Rita Levi-Montalcini Biography (1909-1989)
Rita Levi-Montalcini revealed a fundamental process for cell growth and differentiation by discovering the hormone-like protein nerve growth factor (NGF).For this work, she received part of the 1986 Nobel prize in physiology or medicine.
Levi-Montalcini was born in Turin, Italy, where her father was an electricalengineer and mathematician, and her mother an artist. Despite the objectionsof her father, who did not approve of education for women, she earned two medical degrees in 1936 and 1940 from the University of Turin, specializing in neurology and psychiatry. She was particularly interested in embryo nervous systems, inspired by an article on limb growth in chick embryos published in 1934 by the nerve development specialist Viktor Hamburger. During World War IILevi-Montalcini, who was Jewish, lived and worked underground to avoid the Italian government's anti-Semitic practices, developing a theory that many immature nerve cells are normally programmed to die. After Italy was liberated in1944, she worked as a physician in a refugee camp. In 1947, Hamburger invited Levi-Montalcini to Washington University in St. Louis, Missouri, to pursueher nerve theory, which their research confirmed in 1949. Intending to stay there just one year, she remained for thirty years, becoming a United States citizen in 1956.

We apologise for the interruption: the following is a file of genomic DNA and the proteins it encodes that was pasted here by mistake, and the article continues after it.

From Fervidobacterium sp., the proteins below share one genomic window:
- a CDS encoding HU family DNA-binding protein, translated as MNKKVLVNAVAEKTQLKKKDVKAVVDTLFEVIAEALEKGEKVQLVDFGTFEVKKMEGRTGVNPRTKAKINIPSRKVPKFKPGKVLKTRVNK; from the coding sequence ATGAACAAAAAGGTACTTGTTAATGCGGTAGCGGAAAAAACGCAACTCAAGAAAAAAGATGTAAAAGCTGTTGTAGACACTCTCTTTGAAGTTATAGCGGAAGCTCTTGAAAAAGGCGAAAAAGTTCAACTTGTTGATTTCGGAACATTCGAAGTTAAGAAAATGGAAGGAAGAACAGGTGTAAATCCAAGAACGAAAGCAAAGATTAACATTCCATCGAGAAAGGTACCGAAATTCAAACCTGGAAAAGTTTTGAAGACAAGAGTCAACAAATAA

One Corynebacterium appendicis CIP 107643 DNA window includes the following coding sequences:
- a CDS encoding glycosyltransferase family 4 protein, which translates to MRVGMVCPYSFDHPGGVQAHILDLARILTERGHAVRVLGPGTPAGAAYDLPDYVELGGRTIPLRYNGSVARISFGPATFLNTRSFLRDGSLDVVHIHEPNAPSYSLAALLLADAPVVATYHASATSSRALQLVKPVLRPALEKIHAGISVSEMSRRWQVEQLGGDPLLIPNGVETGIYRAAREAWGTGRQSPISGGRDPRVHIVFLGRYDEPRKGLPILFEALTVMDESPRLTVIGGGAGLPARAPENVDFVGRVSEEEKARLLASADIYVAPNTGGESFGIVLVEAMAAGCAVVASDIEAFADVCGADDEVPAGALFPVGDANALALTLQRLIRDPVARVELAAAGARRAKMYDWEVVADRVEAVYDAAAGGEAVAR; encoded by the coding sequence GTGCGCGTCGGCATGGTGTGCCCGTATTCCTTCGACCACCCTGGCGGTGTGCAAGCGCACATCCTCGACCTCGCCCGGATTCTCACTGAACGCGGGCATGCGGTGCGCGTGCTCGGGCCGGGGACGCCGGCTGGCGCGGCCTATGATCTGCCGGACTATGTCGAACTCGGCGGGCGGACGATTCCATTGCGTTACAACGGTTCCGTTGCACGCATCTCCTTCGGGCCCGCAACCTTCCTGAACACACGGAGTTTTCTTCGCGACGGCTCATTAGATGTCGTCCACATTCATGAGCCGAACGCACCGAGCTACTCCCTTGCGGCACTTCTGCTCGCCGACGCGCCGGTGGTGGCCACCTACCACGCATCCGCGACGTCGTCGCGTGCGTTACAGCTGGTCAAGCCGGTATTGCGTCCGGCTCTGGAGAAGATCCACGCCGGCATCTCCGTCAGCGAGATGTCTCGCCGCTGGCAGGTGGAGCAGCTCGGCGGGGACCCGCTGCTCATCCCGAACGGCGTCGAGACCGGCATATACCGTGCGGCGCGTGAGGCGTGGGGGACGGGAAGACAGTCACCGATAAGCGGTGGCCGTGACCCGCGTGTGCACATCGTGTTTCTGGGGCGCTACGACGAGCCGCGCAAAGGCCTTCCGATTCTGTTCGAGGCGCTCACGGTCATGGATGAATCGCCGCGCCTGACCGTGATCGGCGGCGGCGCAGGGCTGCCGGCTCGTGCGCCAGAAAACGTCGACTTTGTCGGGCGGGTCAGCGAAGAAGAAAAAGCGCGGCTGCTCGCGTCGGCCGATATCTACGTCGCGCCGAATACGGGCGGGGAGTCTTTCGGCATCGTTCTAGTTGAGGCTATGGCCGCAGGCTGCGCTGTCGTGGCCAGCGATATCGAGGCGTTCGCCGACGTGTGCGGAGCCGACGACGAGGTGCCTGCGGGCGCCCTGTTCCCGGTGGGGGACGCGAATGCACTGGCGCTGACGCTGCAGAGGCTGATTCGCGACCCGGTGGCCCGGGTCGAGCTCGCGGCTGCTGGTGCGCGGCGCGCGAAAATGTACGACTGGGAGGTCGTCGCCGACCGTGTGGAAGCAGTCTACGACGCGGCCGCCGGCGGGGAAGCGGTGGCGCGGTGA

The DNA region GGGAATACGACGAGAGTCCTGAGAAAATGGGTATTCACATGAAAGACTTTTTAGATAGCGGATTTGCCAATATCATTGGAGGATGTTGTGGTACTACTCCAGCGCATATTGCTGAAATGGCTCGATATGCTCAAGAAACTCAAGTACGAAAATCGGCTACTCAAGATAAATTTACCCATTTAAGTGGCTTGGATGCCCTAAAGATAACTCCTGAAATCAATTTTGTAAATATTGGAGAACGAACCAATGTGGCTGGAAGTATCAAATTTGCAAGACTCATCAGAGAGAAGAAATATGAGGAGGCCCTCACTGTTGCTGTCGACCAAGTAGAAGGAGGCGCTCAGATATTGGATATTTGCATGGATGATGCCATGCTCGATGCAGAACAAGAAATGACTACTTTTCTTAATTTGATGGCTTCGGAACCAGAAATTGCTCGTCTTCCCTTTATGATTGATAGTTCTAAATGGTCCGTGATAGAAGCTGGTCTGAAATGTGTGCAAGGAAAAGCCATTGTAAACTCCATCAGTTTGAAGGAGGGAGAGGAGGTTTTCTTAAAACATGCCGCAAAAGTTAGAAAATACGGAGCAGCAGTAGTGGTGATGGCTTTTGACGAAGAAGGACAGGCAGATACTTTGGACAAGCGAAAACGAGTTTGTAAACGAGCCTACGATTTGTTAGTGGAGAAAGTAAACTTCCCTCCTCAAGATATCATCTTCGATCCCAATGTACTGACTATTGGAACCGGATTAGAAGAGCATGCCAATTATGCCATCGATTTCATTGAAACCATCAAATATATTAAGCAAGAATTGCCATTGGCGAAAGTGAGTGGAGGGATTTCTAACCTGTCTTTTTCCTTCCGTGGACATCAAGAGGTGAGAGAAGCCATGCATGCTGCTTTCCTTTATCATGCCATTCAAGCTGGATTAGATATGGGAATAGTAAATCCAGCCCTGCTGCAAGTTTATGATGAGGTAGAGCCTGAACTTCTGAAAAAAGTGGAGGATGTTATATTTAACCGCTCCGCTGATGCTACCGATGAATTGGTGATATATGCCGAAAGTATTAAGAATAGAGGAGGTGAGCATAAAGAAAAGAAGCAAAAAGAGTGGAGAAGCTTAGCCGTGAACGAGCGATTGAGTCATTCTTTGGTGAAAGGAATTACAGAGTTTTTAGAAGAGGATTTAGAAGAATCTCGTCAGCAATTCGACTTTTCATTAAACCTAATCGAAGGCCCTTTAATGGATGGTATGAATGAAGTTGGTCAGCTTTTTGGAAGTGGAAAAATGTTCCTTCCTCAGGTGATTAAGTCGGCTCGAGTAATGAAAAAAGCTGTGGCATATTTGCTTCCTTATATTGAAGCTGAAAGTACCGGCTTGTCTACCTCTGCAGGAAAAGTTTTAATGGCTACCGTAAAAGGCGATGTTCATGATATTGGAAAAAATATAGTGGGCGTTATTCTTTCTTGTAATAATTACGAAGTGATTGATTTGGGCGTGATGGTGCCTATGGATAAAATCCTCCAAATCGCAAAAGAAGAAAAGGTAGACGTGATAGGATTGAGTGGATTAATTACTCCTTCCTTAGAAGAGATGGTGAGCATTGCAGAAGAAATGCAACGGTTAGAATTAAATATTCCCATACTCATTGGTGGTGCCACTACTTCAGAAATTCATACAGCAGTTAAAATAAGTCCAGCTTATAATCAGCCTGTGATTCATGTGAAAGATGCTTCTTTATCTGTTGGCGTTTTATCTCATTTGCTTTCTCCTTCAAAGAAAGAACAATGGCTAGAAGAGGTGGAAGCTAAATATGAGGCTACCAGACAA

After 1962, she divided her research time between St. Louis and Rome. Levi-Montalcini's discovery of NGF began when she observed that mouse tumors graftedto chick embryos stimulated the development of embryo nerves. Furthermore, rapid growth occurred whether the tumors were in direct contact with the embryo or not. In searching for a chemical that accounted for the growth, she wentto Brazil (with one of her research mice in her purse) to use the latest procedures for the then-new technique of tissue culture-the mixing of tumor slices with chick blood and embryo extract. During twenty-four hours of incubation, a dense halo of nerve axons grew near the tumor. Further research conducted in St. Louis with her assistant Stanley Cohen identified a substance she named nerve growth factor.
Her work showed how target cells produce NGF and determine the direction axons grow. It also showed that nerve cells die when antibodies block NGF. After1977, when she retired from Washington University, she lived in Rome with hertwin sister Paola Levi-Montalcini, a well-known painter, where she publishedher autobiography, In Praise of Imperfection in 1988, one year beforeshe died.